September 2011

What’s in a toolbox? Typically, there are tools and accessories needed to complete a job. Carpenters have hammers, nails, angles, screwdrivers and maybe wood glue. Homeowners – and apartment renters – have a hammer, some nails, picture-hanging equipment, screwdrivers, and maybe a small flashlight. It’s best to have quality items in the toolbox.

What could be in an “interview toolbox”? A resume, portfolio, interviewer(s) name(s), and directions to the interview (in case the GPS malfunctions). What kind of resume? What does the portfolio look like? What’s the quality of the work in the portfolio?

Jack Molisani answered these questions at a recent LASTC meeting. He sparked discussion, encouraged us to think “outside the box,” and awarded us with mint-flavored chocolates! A winning presentation!

What’s a resume?

The audience volunteered many definitions – and received chocolate in return.

The Jack Molisani Definition:

“It’s a vehicle that shows whether or not you match what the reader is looking for.” The resume needs to match the job requirements. “Ensure your resume is FBC – Fully Buzzword Compliant.”

What’s a portfolio?

Jack showcased his portfolio: “A tool that shows I’m an expert in my field to the level I’ve been trained.” Include:

  • Resume (the one that matches what the interviewer is looking for)
  • Document Plan or Project Plan
  • Short sample of work – preferably the sample from the document/project plan
  • Samples of items we’ve documented and use “colors that pop”
  • Articles we’ve written
  • Articles that quote us
  • End with pizzazz: a sample that shows how you made order out of chaos!

What brand of portfolio tool should we use? Jack suggested:

  • Use classy leather or faux leather portfolio
  • Clear page protectors
  • Consider not labeling tabs

Jack explained that we use these tools during an interview to walk the interviewers down a path that leads to the next steps (preferably a job offer).

My take-aways

  • Inventory my Interview Toolbox.
  • If my toolbox is low on supplies, go get the tools.
  • Make sure I use quality tools.

What’s in your Interview Toolbox?

♦ ♦ ♦ ♦ ♦

Thank you, Jack, for sharing your tools, your time, and for inspiring us!

 ♦ ♦ ♦ ♦ ♦

Jack’s LavaCon Conference is coming up – details are here:


From the emails I received about Career River Rapids, it seems as if many of us are canoeing down rapids – either the career or personal. Thank you, Readers, for emailing your thoughts and questions.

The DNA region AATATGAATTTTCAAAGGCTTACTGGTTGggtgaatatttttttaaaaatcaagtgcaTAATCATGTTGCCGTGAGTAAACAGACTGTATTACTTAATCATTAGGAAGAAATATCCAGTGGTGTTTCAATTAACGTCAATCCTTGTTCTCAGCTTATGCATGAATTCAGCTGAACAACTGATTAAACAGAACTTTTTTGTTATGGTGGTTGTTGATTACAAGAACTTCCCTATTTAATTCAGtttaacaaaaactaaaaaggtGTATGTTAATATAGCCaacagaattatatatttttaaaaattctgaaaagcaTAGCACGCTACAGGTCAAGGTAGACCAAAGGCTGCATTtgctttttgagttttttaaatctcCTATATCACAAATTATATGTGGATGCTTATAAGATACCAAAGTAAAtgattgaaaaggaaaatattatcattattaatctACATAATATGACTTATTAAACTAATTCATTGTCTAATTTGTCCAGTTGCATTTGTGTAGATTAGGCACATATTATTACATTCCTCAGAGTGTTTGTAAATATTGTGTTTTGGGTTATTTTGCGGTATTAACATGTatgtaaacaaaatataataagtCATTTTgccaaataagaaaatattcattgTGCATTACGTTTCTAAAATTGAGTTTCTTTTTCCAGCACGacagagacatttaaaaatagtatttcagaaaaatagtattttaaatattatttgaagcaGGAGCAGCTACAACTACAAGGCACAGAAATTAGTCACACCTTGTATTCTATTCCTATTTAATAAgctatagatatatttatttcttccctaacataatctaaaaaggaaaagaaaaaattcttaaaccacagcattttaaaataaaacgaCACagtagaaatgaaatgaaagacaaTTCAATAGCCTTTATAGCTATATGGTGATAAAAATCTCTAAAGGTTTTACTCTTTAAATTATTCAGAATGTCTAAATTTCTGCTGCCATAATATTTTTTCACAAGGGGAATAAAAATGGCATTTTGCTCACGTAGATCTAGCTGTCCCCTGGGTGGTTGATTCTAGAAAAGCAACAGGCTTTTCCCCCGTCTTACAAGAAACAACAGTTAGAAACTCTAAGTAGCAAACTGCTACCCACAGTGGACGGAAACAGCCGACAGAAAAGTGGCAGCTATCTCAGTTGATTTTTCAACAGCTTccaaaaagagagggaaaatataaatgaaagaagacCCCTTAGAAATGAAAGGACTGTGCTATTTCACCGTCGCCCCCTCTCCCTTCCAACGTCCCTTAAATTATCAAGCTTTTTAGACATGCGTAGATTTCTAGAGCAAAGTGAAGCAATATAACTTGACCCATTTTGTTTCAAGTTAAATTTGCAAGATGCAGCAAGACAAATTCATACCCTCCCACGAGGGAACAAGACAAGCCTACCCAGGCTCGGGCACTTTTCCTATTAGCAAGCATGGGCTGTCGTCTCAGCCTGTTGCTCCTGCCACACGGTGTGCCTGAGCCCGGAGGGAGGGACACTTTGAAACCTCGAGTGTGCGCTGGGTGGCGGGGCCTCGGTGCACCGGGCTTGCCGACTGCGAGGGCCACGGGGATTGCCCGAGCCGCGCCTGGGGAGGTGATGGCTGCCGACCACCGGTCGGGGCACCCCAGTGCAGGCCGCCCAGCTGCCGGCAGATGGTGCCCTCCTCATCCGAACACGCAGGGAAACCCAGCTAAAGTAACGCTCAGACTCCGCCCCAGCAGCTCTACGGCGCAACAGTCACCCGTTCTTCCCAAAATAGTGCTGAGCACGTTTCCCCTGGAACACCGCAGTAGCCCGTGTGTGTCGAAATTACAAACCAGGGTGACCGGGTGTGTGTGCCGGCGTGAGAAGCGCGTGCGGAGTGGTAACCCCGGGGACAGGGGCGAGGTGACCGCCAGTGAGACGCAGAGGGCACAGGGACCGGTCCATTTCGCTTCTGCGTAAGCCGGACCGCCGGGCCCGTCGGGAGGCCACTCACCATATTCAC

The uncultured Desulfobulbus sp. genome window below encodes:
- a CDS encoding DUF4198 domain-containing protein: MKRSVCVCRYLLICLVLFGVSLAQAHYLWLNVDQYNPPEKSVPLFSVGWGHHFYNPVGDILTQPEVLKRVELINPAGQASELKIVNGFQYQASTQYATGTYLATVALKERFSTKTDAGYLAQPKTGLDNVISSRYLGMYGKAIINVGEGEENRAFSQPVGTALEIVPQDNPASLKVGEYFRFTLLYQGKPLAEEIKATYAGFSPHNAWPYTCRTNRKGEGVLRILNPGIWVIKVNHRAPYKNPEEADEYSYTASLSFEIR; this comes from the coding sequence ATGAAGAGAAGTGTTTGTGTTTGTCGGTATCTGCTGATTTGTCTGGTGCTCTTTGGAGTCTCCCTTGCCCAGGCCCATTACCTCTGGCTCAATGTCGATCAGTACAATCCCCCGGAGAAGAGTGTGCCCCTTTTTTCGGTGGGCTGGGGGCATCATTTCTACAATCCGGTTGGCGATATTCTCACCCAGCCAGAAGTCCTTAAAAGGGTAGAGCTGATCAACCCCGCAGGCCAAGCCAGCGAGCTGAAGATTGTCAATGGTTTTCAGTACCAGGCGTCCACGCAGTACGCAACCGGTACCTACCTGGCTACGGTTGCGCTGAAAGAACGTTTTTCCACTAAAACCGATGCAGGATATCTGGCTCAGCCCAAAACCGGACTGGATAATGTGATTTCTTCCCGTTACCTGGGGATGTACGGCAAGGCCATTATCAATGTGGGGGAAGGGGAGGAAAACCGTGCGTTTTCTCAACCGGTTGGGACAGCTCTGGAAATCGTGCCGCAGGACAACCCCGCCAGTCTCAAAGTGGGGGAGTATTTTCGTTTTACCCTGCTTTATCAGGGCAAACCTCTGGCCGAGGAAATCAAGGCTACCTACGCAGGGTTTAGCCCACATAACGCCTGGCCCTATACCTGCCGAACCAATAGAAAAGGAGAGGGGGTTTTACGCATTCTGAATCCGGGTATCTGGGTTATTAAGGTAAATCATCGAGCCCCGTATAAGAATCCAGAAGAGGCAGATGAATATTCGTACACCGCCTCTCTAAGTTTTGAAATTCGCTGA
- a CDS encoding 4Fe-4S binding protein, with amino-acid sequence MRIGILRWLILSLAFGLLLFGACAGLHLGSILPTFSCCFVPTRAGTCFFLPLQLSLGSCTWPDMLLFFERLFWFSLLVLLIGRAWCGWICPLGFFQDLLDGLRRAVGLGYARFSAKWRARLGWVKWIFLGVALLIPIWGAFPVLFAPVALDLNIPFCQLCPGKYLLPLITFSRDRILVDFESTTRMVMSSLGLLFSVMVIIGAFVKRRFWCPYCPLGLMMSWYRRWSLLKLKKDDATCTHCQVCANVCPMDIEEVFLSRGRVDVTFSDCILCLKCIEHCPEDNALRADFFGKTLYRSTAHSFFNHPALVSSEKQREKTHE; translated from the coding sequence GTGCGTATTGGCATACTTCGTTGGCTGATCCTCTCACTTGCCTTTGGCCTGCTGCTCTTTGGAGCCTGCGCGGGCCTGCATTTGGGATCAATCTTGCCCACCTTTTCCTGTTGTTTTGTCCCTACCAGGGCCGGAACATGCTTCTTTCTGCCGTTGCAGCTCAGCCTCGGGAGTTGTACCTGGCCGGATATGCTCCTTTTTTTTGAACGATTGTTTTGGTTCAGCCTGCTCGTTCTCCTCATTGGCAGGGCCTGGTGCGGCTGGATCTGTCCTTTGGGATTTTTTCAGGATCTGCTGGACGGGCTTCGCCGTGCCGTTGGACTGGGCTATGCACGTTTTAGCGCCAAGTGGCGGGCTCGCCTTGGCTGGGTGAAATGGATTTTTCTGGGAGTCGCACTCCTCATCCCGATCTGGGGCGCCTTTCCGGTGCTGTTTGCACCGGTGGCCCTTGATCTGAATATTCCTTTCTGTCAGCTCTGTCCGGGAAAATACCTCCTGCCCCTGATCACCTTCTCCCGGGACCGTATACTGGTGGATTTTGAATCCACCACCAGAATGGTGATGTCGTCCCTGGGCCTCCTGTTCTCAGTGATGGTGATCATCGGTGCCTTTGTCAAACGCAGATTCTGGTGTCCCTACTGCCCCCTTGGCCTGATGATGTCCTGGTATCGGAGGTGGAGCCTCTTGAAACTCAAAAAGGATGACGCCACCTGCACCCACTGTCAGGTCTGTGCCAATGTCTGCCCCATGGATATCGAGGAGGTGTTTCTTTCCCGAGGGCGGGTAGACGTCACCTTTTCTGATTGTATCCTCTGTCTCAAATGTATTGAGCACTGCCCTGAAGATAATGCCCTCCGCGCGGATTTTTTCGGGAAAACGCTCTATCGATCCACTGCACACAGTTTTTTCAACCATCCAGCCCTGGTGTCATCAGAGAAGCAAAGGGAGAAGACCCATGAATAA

One reader’s query:
“I was very intrigued by your ‘boulder’ post.  I’m trying to wrap my brain around it.  Would you be willing to give a real life example of how you broke apart the boulder, stepped over the pieces, learning-moving forward, seeing how you may have contributed to the obstacle, etc?”

What were the steps I really took to break apart the boulder? Are there tools that we could use for professional challenges and, as one reader stated, “life boulders.”

I was vague about the original details on purpose; I did not want to reveal the specific companies or the negotiations. Generally, the challenge I faced was selecting an appropriate work situation for me. There were lots of pros and cons in the situations I faced; it was not easy to figure this out. Yet, I knew I wanted to move forward.

For me, “breaking apart boulders” is taking a huge challenge and splitting the boulder into small pieces, or manageable parts. Some of the manageable parts I used in the recent challenge:

  • Construct a pro and con list of each position.
  • Review the list – what points jump out and say, “Listen to
    me! I’m important to consider!”
  • Speak with folks who have held contracted positions to learn
    their views on this type of work.
  • Discuss the options with my personal, professional, and
    spiritual mentors.
  • Know that the decision is mine.
  • Be at peace with the decision.

I had to step over some of the pieces. For example, as a contractor, I’m paid per hour so I’m not paid for time off. I decided that specific situation was OK with me. And I’m grateful for the clarity granted to me to make the decision.

♦What professional or personal obstacles have challenged you?

♦What helped you smash those boulders?

→In memory of those who perished on September 11, 2001. May their memories be blessed.